Think about the last time you needed to learn something new. Were you sitting at your desk in your office? Standing in your kitchen trying to make dinner? Driving down the road when a new warning light popped up on your dashboard?
Like many people, when this happens to me, I ask a trusted source for their wisdom. Sometimes that’s my mom, other times it’s a colleague who seems to know the ins-and-outs of every nuanced process for my company.
This daily life process proves that humans learn socially. If we can incorporate that into our training, we not only appeal to Adult Learning Principles, but we also support learner success.
Despite knowing the benefits social learning provides, organizations resist incorporating it into formal training. Oftentimes, stakeholders perceive collaboration as intangible, immeasurable, and unimportant. Instead they choose to go with tried-and-true formal processes that allow for testing and assessment.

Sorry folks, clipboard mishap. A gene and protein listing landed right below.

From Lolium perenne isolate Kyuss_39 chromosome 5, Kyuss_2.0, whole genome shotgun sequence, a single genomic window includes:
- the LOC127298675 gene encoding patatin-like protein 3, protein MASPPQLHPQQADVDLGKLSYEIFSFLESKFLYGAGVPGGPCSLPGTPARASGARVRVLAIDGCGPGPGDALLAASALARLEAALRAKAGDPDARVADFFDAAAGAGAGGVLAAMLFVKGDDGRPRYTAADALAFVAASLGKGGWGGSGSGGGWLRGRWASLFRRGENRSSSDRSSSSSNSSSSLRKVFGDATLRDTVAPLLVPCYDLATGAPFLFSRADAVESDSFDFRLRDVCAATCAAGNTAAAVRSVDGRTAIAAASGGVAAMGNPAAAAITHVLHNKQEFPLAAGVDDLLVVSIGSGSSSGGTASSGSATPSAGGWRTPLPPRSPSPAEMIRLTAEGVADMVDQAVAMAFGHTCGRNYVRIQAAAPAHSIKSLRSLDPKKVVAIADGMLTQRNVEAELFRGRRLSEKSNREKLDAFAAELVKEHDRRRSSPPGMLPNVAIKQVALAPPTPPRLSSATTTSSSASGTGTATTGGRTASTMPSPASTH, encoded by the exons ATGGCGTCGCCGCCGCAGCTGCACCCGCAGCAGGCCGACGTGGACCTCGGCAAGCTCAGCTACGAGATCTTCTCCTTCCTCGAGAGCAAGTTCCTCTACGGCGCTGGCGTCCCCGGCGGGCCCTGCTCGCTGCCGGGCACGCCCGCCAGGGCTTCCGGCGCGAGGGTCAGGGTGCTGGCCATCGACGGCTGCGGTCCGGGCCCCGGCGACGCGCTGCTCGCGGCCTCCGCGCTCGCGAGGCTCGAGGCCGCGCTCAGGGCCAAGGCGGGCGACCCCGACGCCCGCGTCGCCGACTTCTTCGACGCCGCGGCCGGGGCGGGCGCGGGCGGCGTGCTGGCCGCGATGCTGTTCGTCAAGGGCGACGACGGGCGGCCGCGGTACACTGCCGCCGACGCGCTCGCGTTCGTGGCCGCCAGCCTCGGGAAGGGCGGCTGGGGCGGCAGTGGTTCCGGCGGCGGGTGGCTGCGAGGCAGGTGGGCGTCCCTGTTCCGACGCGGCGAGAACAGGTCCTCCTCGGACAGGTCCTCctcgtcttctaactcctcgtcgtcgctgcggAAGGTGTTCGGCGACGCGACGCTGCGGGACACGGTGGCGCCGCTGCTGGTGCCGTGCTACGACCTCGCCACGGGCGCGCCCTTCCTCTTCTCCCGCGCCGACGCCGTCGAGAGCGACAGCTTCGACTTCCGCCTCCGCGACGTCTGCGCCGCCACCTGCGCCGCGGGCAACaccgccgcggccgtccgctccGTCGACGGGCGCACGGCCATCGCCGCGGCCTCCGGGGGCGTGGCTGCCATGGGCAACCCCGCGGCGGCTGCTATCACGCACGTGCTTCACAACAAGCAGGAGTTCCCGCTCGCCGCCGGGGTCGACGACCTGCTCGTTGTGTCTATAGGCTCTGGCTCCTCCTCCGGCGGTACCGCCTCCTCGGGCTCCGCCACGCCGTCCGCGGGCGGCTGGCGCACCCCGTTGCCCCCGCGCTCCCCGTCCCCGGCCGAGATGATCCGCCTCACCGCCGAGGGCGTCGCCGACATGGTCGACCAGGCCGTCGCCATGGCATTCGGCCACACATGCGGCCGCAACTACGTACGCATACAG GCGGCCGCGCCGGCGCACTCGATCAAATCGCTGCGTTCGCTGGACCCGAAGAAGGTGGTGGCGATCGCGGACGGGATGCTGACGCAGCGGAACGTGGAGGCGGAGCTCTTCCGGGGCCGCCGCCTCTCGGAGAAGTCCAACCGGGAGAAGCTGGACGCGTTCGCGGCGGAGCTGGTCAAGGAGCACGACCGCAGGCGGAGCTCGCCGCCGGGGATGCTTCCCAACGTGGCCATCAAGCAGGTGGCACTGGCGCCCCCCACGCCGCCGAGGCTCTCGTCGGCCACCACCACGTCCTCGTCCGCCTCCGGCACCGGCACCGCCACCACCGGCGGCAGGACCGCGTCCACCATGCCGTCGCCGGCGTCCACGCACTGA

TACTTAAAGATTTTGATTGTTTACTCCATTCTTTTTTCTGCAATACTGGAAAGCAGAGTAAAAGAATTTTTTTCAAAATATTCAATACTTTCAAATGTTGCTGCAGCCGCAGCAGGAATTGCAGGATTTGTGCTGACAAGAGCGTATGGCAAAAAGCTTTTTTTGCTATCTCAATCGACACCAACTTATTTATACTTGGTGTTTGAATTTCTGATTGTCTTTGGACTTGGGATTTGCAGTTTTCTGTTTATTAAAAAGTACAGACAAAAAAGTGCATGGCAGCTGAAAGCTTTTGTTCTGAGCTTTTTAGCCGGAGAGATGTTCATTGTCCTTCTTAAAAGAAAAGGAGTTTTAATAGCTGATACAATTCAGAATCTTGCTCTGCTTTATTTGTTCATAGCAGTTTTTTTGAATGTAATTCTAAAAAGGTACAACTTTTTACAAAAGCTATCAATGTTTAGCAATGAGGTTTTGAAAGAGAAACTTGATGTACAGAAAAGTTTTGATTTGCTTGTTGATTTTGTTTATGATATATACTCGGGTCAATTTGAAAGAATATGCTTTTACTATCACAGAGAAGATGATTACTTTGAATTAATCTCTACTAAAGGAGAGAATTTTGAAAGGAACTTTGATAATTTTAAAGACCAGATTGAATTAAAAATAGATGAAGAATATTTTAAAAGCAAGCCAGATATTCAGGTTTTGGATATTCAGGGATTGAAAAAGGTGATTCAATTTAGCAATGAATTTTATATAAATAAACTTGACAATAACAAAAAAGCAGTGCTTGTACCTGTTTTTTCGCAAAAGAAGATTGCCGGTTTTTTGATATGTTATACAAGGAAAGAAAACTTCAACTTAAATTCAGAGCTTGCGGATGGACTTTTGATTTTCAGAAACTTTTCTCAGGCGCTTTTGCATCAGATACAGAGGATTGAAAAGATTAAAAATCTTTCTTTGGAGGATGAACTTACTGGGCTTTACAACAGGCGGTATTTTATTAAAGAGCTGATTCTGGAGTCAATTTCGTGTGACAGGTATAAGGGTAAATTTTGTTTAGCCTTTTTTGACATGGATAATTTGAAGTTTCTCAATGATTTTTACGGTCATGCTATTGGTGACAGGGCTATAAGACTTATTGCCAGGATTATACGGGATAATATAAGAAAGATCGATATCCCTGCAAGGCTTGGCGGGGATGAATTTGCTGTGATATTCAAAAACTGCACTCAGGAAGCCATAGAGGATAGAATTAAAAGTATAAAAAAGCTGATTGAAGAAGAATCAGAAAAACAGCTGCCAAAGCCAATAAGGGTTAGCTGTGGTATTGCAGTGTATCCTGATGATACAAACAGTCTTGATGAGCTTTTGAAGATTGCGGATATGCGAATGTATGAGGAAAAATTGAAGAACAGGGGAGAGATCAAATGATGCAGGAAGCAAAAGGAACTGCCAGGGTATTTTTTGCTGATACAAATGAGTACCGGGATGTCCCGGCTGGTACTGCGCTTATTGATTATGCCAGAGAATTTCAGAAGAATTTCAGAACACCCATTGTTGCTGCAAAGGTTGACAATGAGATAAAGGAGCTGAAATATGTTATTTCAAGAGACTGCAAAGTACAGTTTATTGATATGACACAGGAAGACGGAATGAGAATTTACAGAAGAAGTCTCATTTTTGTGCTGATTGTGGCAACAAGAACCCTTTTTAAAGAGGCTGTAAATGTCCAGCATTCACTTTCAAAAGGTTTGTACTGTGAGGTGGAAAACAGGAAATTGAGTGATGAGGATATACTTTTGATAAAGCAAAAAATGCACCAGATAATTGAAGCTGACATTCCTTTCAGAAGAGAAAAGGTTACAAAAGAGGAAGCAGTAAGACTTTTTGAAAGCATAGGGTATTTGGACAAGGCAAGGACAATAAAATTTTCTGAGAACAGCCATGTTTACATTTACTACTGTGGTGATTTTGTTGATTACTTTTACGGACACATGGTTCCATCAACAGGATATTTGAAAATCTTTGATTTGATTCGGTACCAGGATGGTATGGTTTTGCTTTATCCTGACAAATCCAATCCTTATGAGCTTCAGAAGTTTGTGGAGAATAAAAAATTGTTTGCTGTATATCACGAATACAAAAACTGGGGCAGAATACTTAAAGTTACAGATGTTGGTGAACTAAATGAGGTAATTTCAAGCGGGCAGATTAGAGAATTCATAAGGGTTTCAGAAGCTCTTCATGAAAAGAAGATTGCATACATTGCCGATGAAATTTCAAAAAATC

Learning expert and dear friend to InSync Training Jane Bozarth argues that social learning is not an either/or proposition. With the right facilitation and learning environment design, social collaboration can constructively support more effective modern learning experiences.
- Jane’s definition for social learning
- How showing your work and failures have value in the workplace
- Ways to cultivate learner conversation using free social tools
- Steps to designing environments for social learning
- Defining and providing value for this informal approach
As modern learners, we learn from living in the world. Let’s bring that into the classroom and help our audiences get the most from our training programs.